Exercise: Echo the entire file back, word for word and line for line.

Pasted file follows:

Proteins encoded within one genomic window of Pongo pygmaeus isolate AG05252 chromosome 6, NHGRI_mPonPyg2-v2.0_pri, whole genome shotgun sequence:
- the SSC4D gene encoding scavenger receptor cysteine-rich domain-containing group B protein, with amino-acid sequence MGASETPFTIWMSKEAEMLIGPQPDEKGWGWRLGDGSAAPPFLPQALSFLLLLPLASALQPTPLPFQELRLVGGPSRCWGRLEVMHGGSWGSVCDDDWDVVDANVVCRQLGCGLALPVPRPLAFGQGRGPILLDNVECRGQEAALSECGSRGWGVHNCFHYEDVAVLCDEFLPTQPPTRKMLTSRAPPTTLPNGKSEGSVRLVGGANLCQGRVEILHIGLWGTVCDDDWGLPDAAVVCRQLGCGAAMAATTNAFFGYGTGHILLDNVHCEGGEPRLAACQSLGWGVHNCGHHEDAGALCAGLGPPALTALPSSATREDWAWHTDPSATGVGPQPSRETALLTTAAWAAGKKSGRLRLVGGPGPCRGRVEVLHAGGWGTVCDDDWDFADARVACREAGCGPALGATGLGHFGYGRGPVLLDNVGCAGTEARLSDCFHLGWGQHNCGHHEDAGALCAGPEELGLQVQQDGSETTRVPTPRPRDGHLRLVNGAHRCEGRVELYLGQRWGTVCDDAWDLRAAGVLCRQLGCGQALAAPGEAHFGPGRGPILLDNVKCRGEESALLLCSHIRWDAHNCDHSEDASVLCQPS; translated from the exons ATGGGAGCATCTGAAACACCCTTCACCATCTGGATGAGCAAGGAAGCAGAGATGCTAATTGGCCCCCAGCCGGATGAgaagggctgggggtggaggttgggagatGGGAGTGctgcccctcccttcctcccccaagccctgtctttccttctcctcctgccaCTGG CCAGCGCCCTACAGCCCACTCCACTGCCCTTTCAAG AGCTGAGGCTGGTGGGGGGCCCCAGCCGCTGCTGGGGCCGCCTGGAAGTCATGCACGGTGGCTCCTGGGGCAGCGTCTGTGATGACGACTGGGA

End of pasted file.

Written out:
Proteins encoded within one genomic window of Pongo pygmaeus isolate AG05252 chromosome 6, NHGRI_mPonPyg2-v2.0_pri, whole genome shotgun sequence:
- the SSC4D gene encoding scavenger receptor cysteine-rich domain-containing group B protein, with amino-acid sequence MGASETPFTIWMSKEAEMLIGPQPDEKGWGWRLGDGSAAPPFLPQALSFLLLLPLASALQPTPLPFQELRLVGGPSRCWGRLEVMHGGSWGSVCDDDWDVVDANVVCRQLGCGLALPVPRPLAFGQGRGPILLDNVECRGQEAALSECGSRGWGVHNCFHYEDVAVLCDEFLPTQPPTRKMLTSRAPPTTLPNGKSEGSVRLVGGANLCQGRVEILHIGLWGTVCDDDWGLPDAAVVCRQLGCGAAMAATTNAFFGYGTGHILLDNVHCEGGEPRLAACQSLGWGVHNCGHHEDAGALCAGLGPPALTALPSSATREDWAWHTDPSATGVGPQPSRETALLTTAAWAAGKKSGRLRLVGGPGPCRGRVEVLHAGGWGTVCDDDWDFADARVACREAGCGPALGATGLGHFGYGRGPVLLDNVGCAGTEARLSDCFHLGWGQHNCGHHEDAGALCAGPEELGLQVQQDGSETTRVPTPRPRDGHLRLVNGAHRCEGRVELYLGQRWGTVCDDAWDLRAAGVLCRQLGCGQALAAPGEAHFGPGRGPILLDNVKCRGEESALLLCSHIRWDAHNCDHSEDASVLCQPS; translated from the exons ATGGGAGCATCTGAAACACCCTTCACCATCTGGATGAGCAAGGAAGCAGAGATGCTAATTGGCCCCCAGCCGGATGAgaagggctgggggtggaggttgggagatGGGAGTGctgcccctcccttcctcccccaagccctgtctttccttctcctcctgccaCTGG CCAGCGCCCTACAGCCCACTCCACTGCCCTTTCAAG AGCTGAGGCTGGTGGGGGGCCCCAGCCGCTGCTGGGGCCGCCTGGAAGTCATGCACGGTGGCTCCTGGGGCAGCGTCTGTGATGACGACTGGGA